Back in February, I wrote that I had begun to see each of us as “haunted houses.” I had been reading through Isaiah when I realized that, if each of us is the house of God, we are definitely houses with cob webs in the windows and dubious stories. We are haunted houses, I thought, and we need to be able to embrace ourselves, to walk the dark hallways and revisit the old “memories that haunt the mind.” After all, when you finally get the courage to walk through a haunted house, you realize that your fears, while not unfounded, were overstated. We have pasts, we all had a childhoods, but we are merely human.
At the same time that I wrote these posts and processed these thoughts, I was also reading Dallas Willard’s The Spirit of the Disciplines. It really is an excellent book. In it, he spends only one chapter actually listing the individual disciplines, and only three pages on the discipline of solitude, but that is not a marker of its importance. “Solitude frees us, actually,” he writes. “This above all explains its primacy and priority among the disciplines. [emphasis added]” It was so odd to read this because I had always been taught that reading the Bible (study) and prayer were the most important disciplines. Ironically, in this American brand of Christianity, I was taught that the two most important spiritual disciplines were two of the “disciplines of engagement” rather than “disciplines of abstinence” such as silence and frugality. And even then, the word “abstinence” doesn’t usually have a good reaction among people who were raised in the church.
But indeed it is solitude, writes Willard, that prepares the heart for engagement, not the other way around. “It takes twenty times more the amount of amphetamine to kill individual mice than it takes to kill them in groups.”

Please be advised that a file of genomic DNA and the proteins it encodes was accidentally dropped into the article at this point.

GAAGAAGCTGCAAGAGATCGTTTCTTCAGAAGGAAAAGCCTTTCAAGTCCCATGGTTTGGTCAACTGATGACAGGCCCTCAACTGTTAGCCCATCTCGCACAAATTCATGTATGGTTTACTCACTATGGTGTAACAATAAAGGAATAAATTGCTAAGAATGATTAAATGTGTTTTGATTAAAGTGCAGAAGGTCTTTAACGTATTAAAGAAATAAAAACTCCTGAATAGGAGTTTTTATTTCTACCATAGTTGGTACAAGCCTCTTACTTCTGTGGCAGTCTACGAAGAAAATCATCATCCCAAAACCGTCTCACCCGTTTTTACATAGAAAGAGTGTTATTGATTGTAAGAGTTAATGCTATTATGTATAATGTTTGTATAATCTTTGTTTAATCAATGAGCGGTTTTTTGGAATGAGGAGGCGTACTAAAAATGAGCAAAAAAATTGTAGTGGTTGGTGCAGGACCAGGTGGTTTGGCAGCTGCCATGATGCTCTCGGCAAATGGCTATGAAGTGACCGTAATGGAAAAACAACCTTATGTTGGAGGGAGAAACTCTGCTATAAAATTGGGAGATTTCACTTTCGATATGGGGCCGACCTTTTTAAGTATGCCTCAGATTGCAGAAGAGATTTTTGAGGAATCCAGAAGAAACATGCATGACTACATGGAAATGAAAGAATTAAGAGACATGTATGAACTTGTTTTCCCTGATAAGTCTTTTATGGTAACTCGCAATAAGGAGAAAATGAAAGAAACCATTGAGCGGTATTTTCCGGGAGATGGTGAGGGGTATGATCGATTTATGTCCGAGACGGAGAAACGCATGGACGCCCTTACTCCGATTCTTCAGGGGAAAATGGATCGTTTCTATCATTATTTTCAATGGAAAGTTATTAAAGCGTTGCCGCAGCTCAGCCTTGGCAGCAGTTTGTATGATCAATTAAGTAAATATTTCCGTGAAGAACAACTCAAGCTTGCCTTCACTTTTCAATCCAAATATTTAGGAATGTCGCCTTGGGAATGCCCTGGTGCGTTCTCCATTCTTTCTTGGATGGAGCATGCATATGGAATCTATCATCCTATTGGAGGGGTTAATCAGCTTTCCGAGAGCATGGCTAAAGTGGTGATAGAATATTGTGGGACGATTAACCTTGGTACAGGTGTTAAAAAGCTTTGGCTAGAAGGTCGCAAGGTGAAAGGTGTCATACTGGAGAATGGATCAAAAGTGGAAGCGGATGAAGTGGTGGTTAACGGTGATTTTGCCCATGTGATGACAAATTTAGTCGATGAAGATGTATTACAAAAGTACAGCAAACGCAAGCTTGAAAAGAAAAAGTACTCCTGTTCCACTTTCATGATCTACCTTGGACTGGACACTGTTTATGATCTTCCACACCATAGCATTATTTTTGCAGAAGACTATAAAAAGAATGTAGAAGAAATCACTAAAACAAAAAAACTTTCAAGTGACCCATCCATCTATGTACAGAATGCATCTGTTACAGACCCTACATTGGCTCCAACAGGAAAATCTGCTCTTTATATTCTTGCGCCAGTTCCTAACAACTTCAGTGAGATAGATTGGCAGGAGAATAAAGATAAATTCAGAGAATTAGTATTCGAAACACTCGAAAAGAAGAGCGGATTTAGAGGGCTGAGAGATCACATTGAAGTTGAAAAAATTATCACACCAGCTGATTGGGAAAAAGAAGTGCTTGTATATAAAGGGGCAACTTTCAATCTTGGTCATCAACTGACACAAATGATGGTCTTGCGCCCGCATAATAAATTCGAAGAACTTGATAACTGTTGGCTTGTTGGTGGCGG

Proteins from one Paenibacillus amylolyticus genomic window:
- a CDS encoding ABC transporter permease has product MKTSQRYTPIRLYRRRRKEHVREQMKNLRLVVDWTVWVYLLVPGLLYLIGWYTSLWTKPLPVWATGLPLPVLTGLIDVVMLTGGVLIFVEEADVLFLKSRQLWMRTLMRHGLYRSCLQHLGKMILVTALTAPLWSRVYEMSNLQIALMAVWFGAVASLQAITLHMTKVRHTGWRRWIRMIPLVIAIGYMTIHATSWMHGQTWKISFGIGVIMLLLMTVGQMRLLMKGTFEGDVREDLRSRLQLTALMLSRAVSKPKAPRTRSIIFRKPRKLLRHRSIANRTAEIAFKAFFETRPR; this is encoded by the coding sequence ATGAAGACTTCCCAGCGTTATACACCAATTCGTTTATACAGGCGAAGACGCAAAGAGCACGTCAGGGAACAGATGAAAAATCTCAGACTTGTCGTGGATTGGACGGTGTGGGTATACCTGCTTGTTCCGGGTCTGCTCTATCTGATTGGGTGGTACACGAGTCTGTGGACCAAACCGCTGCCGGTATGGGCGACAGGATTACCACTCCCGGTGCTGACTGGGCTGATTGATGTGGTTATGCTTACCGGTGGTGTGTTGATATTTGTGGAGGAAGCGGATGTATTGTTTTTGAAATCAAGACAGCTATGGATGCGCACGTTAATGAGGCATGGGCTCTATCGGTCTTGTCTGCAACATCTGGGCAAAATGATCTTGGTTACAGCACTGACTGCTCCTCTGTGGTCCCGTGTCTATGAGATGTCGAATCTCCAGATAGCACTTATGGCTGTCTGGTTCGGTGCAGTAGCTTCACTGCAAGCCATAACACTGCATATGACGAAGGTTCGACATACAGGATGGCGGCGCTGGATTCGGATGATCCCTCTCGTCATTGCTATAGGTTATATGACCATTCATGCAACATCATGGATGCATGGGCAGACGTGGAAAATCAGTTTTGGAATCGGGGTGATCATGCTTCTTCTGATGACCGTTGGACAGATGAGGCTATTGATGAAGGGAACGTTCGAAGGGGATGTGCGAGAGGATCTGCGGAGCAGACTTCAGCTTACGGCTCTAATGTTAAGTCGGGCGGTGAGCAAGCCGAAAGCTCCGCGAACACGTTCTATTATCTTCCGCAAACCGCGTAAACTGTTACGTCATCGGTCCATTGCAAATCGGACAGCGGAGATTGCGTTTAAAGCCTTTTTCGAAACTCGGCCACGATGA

But there is also a dark side to the discipline of solitude and this is what brings me back to my thoughts about haunted houses. “In solitude,” he writes, ” we confront our own soul with its obscure forces and conflicts that escape our attention when we are interacting with others. Thus,
‘Solitude is a terrible trial, for it serves to crack open and burst apart the shell of our superficial securities. It opens out to us the unknown abyss that we all carry within us … [and] discloses the fact that these abysses are haunted'” (Louis Bouyer).
And so I began to connect the dots between my own times of solitude this year and my newfound understanding of myself and my past. I was so social for the last eight years of my life, always moving from event to event, that I didn’t stop to see myself. I knew that there was stuff I didn’t like, but I didn’t slow down long enough to see past the surface. When I finally did, when I saw the depth of my depravity, I began to see everyone’s depravity. I took everything more seriously: every act, every word spoken, every story, every choice. While I began to believe more seriously that we are incredibly valuable, I also began to realize more profoundly that we are incredibly self-destructive.
And why? I think that much of it stems from our desire to ignore ourselves. Willard writes about solitude like it’s dangerous. He writes that many of us will not be able to embrace extended solitude in a healthy way because we still feel the need to have other people around for guidance. Sometimes, the pain of solitude can be too great and we have to respect ourselves and each other in the process. In my own life, I believe that solitude is actually a process of detoxification. When I am alone, the same old songs play on repeat in my head, I start to stress about the future, and I start to wish I were more comfortable. In these moments, I don’t think of myself as distracted, but instead I think I’m just slowly getting rid of all the habits that I’ve learned in my time with others during the day. All the gossip, all the comforts of life, all the habits begin to emerge.
In solitude, our humanity is restored in ways that are both painful and empowering. While we don’t always like what we find, at least we are finally giving ourselves some time and attention. Solitude, writes Willard, “is the primary place of strength” because we are left to reconcile life and to remember what we believe to be true. In solitude, we engage our haunted selves, but we also remind ourselves, quite plainly, that we are not of our communities and we are not of this world. We are not trapped by our surroundings and we are not limited by our own lives which we begin to see in sharp clarity without the noise of conflicting opinions.
This is where Willard claims we are to start our Christian walk, but this is actually a radical shift from much of what I hear today. He is saying to do this one thing before you worship, before you read, before you give, or go: give yourself some time to breathe and space to think. Just sit in silence and wait.
The rest of life can wait as well.